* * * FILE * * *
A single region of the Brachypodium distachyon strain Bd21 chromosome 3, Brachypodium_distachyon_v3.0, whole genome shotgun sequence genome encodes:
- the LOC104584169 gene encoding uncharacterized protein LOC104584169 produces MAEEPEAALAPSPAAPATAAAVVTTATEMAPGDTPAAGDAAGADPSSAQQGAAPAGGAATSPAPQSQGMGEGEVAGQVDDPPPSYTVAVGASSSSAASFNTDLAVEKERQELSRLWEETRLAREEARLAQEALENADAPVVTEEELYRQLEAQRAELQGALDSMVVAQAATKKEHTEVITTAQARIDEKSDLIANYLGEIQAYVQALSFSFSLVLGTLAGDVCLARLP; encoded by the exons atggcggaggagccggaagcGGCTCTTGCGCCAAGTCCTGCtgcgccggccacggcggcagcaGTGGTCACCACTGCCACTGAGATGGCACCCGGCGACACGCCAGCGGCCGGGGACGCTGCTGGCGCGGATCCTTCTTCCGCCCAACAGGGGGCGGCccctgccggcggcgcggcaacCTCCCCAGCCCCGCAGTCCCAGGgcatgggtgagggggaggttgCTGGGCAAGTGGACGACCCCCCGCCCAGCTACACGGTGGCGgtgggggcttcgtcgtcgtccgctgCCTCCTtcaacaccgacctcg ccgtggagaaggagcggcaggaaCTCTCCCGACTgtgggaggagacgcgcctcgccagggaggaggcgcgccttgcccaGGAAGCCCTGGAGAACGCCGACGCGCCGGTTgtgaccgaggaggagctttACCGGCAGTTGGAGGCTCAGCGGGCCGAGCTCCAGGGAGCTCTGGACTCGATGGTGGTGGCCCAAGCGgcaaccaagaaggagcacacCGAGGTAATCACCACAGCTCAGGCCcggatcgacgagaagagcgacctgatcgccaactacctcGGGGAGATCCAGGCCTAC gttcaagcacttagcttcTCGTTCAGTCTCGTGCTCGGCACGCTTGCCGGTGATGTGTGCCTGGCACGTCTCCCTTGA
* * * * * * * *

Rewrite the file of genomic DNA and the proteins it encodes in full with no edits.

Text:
A single region of the Brachypodium distachyon strain Bd21 chromosome 3, Brachypodium_distachyon_v3.0, whole genome shotgun sequence genome encodes:
- the LOC104584169 gene encoding uncharacterized protein LOC104584169 produces MAEEPEAALAPSPAAPATAAAVVTTATEMAPGDTPAAGDAAGADPSSAQQGAAPAGGAATSPAPQSQGMGEGEVAGQVDDPPPSYTVAVGASSSSAASFNTDLAVEKERQELSRLWEETRLAREEARLAQEALENADAPVVTEEELYRQLEAQRAELQGALDSMVVAQAATKKEHTEVITTAQARIDEKSDLIANYLGEIQAYVQALSFSFSLVLGTLAGDVCLARLP; encoded by the exons atggcggaggagccggaagcGGCTCTTGCGCCAAGTCCTGCtgcgccggccacggcggcagcaGTGGTCACCACTGCCACTGAGATGGCACCCGGCGACACGCCAGCGGCCGGGGACGCTGCTGGCGCGGATCCTTCTTCCGCCCAACAGGGGGCGGCccctgccggcggcgcggcaacCTCCCCAGCCCCGCAGTCCCAGGgcatgggtgagggggaggttgCTGGGCAAGTGGACGACCCCCCGCCCAGCTACACGGTGGCGgtgggggcttcgtcgtcgtccgctgCCTCCTtcaacaccgacctcg ccgtggagaaggagcggcaggaaCTCTCCCGACTgtgggaggagacgcgcctcgccagggaggaggcgcgccttgcccaGGAAGCCCTGGAGAACGCCGACGCGCCGGTTgtgaccgaggaggagctttACCGGCAGTTGGAGGCTCAGCGGGCCGAGCTCCAGGGAGCTCTGGACTCGATGGTGGTGGCCCAAGCGgcaaccaagaaggagcacacCGAGGTAATCACCACAGCTCAGGCCcggatcgacgagaagagcgacctgatcgccaactacctcGGGGAGATCCAGGCCTAC gttcaagcacttagcttcTCGTTCAGTCTCGTGCTCGGCACGCTTGCCGGTGATGTGTGCCTGGCACGTCTCCCTTGA